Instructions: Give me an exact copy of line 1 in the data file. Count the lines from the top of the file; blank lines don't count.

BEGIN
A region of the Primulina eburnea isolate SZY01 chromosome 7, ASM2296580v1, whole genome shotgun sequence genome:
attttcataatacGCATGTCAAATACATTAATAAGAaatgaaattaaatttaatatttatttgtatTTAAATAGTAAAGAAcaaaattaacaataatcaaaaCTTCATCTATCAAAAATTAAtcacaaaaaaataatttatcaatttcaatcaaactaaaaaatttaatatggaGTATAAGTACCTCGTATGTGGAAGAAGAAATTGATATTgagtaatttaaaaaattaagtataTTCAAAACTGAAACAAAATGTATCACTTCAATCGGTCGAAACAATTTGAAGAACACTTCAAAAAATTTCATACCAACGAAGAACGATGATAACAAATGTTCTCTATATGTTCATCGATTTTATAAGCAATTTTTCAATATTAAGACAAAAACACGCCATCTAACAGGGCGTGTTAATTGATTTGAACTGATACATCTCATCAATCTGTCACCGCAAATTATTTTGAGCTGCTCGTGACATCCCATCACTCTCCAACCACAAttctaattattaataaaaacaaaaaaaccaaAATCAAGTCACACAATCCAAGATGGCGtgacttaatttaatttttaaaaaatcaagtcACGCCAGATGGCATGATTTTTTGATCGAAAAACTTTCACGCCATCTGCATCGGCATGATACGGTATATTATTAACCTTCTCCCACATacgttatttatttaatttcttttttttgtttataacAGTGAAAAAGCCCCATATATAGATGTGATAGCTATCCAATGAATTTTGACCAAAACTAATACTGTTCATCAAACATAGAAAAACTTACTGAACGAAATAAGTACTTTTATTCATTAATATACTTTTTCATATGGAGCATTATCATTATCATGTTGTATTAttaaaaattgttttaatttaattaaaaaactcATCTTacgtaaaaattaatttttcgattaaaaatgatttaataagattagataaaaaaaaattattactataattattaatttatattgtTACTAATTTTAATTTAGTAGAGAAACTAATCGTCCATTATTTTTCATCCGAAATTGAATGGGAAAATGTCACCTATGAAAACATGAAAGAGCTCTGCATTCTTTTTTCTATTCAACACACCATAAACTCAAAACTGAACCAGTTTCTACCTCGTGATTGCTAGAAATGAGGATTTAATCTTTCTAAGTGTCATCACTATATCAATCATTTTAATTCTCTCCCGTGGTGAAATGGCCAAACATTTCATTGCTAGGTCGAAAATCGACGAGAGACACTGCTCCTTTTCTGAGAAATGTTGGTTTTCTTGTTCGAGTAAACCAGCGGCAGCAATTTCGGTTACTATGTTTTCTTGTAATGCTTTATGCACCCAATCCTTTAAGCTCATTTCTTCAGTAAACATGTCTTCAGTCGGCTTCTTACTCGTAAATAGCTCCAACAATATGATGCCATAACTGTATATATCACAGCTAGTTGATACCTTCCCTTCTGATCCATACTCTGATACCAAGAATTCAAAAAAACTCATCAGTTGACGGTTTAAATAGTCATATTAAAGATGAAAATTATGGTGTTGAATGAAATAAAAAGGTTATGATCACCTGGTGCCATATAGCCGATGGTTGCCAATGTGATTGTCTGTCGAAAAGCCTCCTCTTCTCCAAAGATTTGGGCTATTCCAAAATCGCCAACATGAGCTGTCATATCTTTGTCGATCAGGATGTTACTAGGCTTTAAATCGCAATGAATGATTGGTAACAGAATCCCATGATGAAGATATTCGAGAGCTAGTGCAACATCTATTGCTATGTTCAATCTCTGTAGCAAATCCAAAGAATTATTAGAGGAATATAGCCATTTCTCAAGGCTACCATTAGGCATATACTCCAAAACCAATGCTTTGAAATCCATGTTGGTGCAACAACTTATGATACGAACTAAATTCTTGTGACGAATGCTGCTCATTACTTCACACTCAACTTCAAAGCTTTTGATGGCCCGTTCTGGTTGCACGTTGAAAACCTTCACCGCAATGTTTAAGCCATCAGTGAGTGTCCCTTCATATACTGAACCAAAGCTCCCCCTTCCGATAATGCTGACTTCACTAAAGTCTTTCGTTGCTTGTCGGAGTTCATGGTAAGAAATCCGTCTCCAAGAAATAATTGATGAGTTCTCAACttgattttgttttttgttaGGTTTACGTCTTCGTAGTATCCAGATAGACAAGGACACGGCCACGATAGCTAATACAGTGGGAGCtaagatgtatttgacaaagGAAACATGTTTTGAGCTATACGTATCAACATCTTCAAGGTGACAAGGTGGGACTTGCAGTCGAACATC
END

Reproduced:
A region of the Primulina eburnea isolate SZY01 chromosome 7, ASM2296580v1, whole genome shotgun sequence genome: